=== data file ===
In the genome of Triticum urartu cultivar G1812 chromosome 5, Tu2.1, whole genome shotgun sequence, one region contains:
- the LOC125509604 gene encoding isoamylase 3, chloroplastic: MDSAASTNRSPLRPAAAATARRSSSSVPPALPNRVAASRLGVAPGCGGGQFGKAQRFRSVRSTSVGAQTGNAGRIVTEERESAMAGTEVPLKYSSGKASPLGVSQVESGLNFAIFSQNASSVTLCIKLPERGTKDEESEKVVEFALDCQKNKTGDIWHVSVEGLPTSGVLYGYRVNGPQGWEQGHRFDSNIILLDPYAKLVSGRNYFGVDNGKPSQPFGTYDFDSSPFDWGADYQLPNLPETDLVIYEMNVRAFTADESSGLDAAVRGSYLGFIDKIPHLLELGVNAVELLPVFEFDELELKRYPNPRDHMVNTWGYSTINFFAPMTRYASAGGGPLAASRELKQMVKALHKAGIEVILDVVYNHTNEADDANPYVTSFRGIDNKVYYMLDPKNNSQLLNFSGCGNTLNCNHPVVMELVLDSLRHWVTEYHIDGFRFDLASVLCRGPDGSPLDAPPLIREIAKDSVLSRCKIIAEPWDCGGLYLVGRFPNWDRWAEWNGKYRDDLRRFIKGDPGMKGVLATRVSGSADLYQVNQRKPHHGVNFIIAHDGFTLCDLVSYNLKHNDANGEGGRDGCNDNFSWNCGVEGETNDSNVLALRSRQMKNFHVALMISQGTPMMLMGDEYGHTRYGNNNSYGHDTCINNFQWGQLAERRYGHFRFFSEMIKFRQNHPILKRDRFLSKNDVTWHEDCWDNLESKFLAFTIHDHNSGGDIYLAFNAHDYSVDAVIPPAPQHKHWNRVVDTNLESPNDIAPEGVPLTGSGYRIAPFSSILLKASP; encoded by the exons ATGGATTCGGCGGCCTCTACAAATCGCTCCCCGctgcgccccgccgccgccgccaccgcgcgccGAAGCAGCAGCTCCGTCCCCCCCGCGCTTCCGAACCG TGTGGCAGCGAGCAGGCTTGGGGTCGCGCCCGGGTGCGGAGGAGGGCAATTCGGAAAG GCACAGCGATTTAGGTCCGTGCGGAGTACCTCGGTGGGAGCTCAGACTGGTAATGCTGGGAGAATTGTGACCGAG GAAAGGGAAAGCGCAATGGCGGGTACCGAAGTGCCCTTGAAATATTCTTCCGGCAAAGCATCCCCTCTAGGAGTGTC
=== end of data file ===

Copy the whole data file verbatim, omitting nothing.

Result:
In the genome of Triticum urartu cultivar G1812 chromosome 5, Tu2.1, whole genome shotgun sequence, one region contains:
- the LOC125509604 gene encoding isoamylase 3, chloroplastic: MDSAASTNRSPLRPAAAATARRSSSSVPPALPNRVAASRLGVAPGCGGGQFGKAQRFRSVRSTSVGAQTGNAGRIVTEERESAMAGTEVPLKYSSGKASPLGVSQVESGLNFAIFSQNASSVTLCIKLPERGTKDEESEKVVEFALDCQKNKTGDIWHVSVEGLPTSGVLYGYRVNGPQGWEQGHRFDSNIILLDPYAKLVSGRNYFGVDNGKPSQPFGTYDFDSSPFDWGADYQLPNLPETDLVIYEMNVRAFTADESSGLDAAVRGSYLGFIDKIPHLLELGVNAVELLPVFEFDELELKRYPNPRDHMVNTWGYSTINFFAPMTRYASAGGGPLAASRELKQMVKALHKAGIEVILDVVYNHTNEADDANPYVTSFRGIDNKVYYMLDPKNNSQLLNFSGCGNTLNCNHPVVMELVLDSLRHWVTEYHIDGFRFDLASVLCRGPDGSPLDAPPLIREIAKDSVLSRCKIIAEPWDCGGLYLVGRFPNWDRWAEWNGKYRDDLRRFIKGDPGMKGVLATRVSGSADLYQVNQRKPHHGVNFIIAHDGFTLCDLVSYNLKHNDANGEGGRDGCNDNFSWNCGVEGETNDSNVLALRSRQMKNFHVALMISQGTPMMLMGDEYGHTRYGNNNSYGHDTCINNFQWGQLAERRYGHFRFFSEMIKFRQNHPILKRDRFLSKNDVTWHEDCWDNLESKFLAFTIHDHNSGGDIYLAFNAHDYSVDAVIPPAPQHKHWNRVVDTNLESPNDIAPEGVPLTGSGYRIAPFSSILLKASP; encoded by the exons ATGGATTCGGCGGCCTCTACAAATCGCTCCCCGctgcgccccgccgccgccgccaccgcgcgccGAAGCAGCAGCTCCGTCCCCCCCGCGCTTCCGAACCG TGTGGCAGCGAGCAGGCTTGGGGTCGCGCCCGGGTGCGGAGGAGGGCAATTCGGAAAG GCACAGCGATTTAGGTCCGTGCGGAGTACCTCGGTGGGAGCTCAGACTGGTAATGCTGGGAGAATTGTGACCGAG GAAAGGGAAAGCGCAATGGCGGGTACCGAAGTGCCCTTGAAATATTCTTCCGGCAAAGCATCCCCTCTAGGAGTGTC